The hat is made of Valley Yarn's Haydenville left over from my textured make-it-up-as-you-go pullover.  I'm so sad to say that the pullover in question has met an unfortunate accident with a cup of coffee and due to the light (beautifully light) color, has stained in the front. I adored wearing that sweater, and the yarn held up to machine washing and drying very wonderfully. I think I will knit another sweater with this same yarn in perhaps a darker color. Still, for a hat, this yarn will do wonderfully. I think this hat is going to be a little bit on the smaller side, because I didn't swatch, but as it is a charity hat I'm sure it will keep someone warm and that's all that matters.

So before I log off and you go back to your day I wonder if I might brush on a slightly different topic... As I mentioned before I've been listening to the Yarniacs podcast at work (I feel I must insert again that it doesn't interfere with my work at all as I just do repetitive heavy lifting) and I just had this thought come to me yesterday about self-worth and knitting. I know that recently Gail from the Yarniacs acknowledged that she suffers from depression- an affliction I too have experienced as most of you may know. I guess I was just thinking about yarn, and Stitches West and the knitting community, and blogs, and photos, and sharing finished objects, and this whole separate existence I have as a knitter. Even in my most awful depressions, I have usually been able to churn the needles and make that magic out of yarn. There have been times where it felt pointless to knit and times where I derived no enjoyment from it. In the most recent episode I put the needles away for a while and sought professional help. But still, in spite of all the things going on in my life, there is knitting and it tends to soothe my soul. One day I was at school knitting on a part of the blue pullover and a classmate looked over and said, "Do you like doing that?" I said, "Yeah." He said, "That's weird," then watched for a few more moments before resuming attention to the teacher. I started to think, "is it weird?" Is it weird that I feel accomplished by taking something that is nothing and making it into something? That I have the ability to draw up a vision of what I would like to create, and then tweak that idea and work on that idea until I've created something I feel proud of? Even if I just follow someone else's instructions exactly doesn't it feel nice to know that I did it right? That it came out just like I planned? That I'm in control of SOMETHING! I thought too about how people have different roles in the world. Perhaps an accountant, or a police officer, or a teacher- and yet they may all go home and work on a few rows. And the Yarniacs- just these two friends who decided to start recording their plans and ambitions and their finished objects, their trials and tribulations and all of the wonderful decision-making processes that go into each project- they have become somewhat of knitting celebrities. These are people who have worth in our community! They provide wonderful entertainment, camaraderie in their ravelry group, and bring people together. Just by talking about their knitting! So, you know, I don't think it's weird. I think knitting is part of my identity, and the skills I've learned from knitting (both technical skills and the less technical such as patience and making sure you read the directions fully before you start something) have helped develop my sense of self-worth in this world. And that's pretty wonderful.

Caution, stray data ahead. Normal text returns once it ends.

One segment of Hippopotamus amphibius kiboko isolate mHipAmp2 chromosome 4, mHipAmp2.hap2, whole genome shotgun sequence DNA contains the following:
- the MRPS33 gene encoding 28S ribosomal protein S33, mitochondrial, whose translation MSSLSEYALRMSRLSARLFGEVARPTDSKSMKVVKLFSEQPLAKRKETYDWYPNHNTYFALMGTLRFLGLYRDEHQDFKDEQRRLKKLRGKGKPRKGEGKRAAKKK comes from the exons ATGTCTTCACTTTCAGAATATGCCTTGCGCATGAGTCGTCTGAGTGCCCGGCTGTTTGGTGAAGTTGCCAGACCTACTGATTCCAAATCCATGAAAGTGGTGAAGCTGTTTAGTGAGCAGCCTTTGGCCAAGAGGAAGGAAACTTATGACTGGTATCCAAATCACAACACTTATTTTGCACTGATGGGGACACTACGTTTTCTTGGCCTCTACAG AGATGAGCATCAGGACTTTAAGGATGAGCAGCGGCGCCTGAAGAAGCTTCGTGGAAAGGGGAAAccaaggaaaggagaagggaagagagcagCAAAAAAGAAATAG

Happy knitting!